Are graphic novels books? This question seems to keep coming up at libraries across the nation, and ours is no exception. As an avid reader of comics and graphic novels, this question is of particular interest to me on a personal level, and I no longer define comic books as a guilty pleasure, nor does Hollywood, apparently.
Let’s backtrack a bit and illustrate the difference between graphic novels and comics, two seemingly interchangeable words. Comics are loosely-bound magazine-style 32-page (give or take a few) booklets, filled with advertisements and are published monthly. Graphic novels, while oftentimes collections of comic books, contain no ads, are bound together in hundreds of pages in hardcover or paperback form, and frequently found in bookstores and libraries. That’s really the only difference.
So back to the question, is a graphic novel a book? I have witnessed well-meaning parents allow their child to check out a ‘comic’ book if it accompanies a ‘real’ book. So why aren’t comics considered real? They contain stories and ideas just like ‘real’ books, does the accompaniment of illustrations lessen the impact of the work? A recent Eisner-winning author (Eisners are the ‘Oscars’ of graphic novels), Marjorie Liu had this to say at the New York Comic Con, as recorded by Julia Heller, our Digital Services and Events Coordinator. “Any time that we can introduce our children to words and stories, that’s an opportunity that should be cherished. Stories are stories are stories.”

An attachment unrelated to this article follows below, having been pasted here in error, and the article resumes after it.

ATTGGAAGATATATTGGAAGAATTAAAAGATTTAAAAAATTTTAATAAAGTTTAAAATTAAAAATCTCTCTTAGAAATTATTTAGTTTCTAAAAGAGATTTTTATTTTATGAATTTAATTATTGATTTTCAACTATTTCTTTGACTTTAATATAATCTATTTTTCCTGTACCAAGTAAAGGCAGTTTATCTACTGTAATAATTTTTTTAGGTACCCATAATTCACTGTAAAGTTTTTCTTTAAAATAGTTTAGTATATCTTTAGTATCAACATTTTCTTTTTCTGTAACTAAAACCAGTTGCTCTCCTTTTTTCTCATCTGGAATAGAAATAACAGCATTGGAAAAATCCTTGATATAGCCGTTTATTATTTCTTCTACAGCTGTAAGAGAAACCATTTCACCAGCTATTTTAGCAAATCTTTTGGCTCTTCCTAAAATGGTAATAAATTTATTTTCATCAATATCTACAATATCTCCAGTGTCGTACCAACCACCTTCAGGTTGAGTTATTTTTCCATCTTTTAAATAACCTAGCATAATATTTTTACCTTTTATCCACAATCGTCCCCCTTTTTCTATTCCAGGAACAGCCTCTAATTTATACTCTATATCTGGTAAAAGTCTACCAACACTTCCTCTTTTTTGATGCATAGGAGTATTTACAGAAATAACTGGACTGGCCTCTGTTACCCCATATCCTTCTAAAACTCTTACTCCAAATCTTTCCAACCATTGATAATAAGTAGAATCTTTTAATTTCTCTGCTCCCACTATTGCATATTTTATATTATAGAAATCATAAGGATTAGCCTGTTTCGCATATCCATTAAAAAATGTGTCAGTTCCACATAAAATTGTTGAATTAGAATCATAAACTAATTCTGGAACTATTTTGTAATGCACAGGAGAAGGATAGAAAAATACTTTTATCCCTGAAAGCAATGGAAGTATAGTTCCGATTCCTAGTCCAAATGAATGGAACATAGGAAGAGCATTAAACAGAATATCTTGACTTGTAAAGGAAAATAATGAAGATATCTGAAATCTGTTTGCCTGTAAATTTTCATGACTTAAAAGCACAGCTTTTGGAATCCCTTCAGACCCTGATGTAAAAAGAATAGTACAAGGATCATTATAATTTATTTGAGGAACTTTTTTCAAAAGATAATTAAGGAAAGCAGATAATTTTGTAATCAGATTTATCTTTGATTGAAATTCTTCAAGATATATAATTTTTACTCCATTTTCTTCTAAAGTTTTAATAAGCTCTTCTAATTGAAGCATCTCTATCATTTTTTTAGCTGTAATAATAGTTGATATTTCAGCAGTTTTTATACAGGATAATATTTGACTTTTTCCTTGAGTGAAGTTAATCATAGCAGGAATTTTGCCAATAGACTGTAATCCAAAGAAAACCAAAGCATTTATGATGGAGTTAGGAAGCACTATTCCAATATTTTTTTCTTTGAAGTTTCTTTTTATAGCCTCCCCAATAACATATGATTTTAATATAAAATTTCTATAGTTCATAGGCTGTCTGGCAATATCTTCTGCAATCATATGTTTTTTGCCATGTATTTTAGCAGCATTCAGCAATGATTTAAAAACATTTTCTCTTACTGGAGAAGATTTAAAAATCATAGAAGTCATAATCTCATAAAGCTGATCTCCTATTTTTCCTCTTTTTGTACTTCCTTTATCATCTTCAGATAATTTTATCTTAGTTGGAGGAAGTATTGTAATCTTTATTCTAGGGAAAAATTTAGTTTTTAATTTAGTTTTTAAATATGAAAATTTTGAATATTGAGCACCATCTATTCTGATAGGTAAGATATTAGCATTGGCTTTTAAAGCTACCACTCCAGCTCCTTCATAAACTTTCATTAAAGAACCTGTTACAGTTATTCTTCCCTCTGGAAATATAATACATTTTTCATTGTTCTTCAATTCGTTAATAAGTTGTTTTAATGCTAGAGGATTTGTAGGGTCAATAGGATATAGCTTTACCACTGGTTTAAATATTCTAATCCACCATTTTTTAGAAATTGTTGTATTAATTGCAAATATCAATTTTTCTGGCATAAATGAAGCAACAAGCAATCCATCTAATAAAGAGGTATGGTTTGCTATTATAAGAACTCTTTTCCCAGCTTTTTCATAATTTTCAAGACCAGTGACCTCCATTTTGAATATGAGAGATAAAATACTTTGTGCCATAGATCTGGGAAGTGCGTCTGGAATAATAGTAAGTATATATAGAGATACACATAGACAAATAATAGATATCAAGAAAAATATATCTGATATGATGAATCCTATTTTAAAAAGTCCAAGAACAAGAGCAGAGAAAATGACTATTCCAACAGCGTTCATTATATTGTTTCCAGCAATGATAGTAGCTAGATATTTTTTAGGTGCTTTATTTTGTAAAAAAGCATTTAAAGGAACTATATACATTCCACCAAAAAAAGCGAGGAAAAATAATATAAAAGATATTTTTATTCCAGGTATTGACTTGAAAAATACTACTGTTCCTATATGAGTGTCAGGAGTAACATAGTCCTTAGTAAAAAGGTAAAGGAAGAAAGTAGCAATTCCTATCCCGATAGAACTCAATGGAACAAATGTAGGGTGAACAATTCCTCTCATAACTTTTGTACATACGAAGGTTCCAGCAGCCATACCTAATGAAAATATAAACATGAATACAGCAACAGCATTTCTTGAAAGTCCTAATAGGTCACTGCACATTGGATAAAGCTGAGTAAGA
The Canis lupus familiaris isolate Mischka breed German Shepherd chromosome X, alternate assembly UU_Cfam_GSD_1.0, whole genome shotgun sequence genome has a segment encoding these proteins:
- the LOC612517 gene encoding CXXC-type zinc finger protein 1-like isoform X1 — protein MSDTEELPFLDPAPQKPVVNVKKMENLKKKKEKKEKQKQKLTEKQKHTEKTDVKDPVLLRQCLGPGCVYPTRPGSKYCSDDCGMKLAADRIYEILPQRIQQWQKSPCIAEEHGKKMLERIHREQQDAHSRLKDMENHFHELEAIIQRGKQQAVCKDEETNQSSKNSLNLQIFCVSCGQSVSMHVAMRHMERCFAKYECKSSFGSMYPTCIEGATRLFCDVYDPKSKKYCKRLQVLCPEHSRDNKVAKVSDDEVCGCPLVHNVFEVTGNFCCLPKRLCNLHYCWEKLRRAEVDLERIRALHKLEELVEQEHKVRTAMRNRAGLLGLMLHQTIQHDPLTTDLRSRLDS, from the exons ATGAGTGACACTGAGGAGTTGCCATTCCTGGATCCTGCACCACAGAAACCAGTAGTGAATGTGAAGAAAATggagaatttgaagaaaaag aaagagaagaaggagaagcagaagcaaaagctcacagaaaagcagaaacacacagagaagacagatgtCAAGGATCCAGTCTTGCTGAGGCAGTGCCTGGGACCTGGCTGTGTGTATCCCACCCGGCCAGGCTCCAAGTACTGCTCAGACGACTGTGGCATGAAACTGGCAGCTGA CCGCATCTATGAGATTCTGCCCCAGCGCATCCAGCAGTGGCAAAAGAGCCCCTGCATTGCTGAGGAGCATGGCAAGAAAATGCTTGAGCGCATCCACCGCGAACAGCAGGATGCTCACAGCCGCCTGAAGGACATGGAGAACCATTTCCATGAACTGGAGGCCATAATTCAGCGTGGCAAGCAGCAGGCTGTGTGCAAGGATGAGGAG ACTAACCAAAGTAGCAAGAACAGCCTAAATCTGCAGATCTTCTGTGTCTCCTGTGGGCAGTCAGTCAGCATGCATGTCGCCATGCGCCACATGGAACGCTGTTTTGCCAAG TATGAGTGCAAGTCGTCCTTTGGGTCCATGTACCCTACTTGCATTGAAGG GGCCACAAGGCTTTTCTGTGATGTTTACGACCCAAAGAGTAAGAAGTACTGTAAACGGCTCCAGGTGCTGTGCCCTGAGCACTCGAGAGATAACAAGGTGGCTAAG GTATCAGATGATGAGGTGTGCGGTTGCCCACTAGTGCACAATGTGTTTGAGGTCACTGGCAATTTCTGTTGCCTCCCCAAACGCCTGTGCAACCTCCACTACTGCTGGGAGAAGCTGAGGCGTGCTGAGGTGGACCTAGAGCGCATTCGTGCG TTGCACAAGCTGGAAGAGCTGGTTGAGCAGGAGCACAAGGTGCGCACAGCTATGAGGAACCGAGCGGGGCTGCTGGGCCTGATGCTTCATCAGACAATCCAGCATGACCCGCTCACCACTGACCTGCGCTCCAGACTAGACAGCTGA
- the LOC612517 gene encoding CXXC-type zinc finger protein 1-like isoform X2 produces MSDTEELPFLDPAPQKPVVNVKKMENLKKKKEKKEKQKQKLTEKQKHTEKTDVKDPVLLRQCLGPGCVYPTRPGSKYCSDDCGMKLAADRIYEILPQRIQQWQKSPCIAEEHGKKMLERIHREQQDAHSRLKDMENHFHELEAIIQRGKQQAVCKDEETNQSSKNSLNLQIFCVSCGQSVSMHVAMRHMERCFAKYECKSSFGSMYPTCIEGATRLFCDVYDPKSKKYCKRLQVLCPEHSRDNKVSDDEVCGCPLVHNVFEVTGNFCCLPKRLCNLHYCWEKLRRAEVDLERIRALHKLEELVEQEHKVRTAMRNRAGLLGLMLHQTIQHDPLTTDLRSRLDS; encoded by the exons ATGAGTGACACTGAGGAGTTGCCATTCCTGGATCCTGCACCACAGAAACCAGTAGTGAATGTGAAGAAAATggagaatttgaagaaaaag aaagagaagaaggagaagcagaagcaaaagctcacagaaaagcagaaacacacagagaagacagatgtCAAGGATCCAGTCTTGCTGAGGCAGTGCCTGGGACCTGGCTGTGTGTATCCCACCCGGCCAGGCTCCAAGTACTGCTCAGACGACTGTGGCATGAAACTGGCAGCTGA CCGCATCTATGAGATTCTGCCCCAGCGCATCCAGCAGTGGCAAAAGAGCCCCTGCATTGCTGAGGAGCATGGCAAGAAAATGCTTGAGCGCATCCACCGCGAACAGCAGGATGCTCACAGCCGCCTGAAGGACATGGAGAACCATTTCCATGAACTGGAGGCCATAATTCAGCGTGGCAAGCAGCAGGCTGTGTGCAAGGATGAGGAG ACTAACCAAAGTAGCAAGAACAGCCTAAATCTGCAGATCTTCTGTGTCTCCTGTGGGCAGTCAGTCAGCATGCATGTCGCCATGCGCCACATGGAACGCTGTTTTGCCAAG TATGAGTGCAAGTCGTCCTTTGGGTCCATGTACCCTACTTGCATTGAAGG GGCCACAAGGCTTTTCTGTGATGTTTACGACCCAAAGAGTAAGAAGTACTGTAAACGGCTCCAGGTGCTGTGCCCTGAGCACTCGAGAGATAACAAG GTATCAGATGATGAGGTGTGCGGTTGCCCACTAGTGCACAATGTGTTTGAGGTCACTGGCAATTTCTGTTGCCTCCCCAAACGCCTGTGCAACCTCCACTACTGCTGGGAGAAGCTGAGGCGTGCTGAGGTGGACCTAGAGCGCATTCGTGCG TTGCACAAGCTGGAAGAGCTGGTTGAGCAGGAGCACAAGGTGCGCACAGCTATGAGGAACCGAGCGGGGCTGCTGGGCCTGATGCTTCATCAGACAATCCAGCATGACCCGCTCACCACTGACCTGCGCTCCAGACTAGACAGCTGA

To me, reading is reading is reading. If your child is reading, encourage that behavior. If your Library Director is reading a graphic novel on his break, ask him about it – you never know, he might be able to recommend a title that you may be interested in. After all, there’s a pretty good selection down at your local library!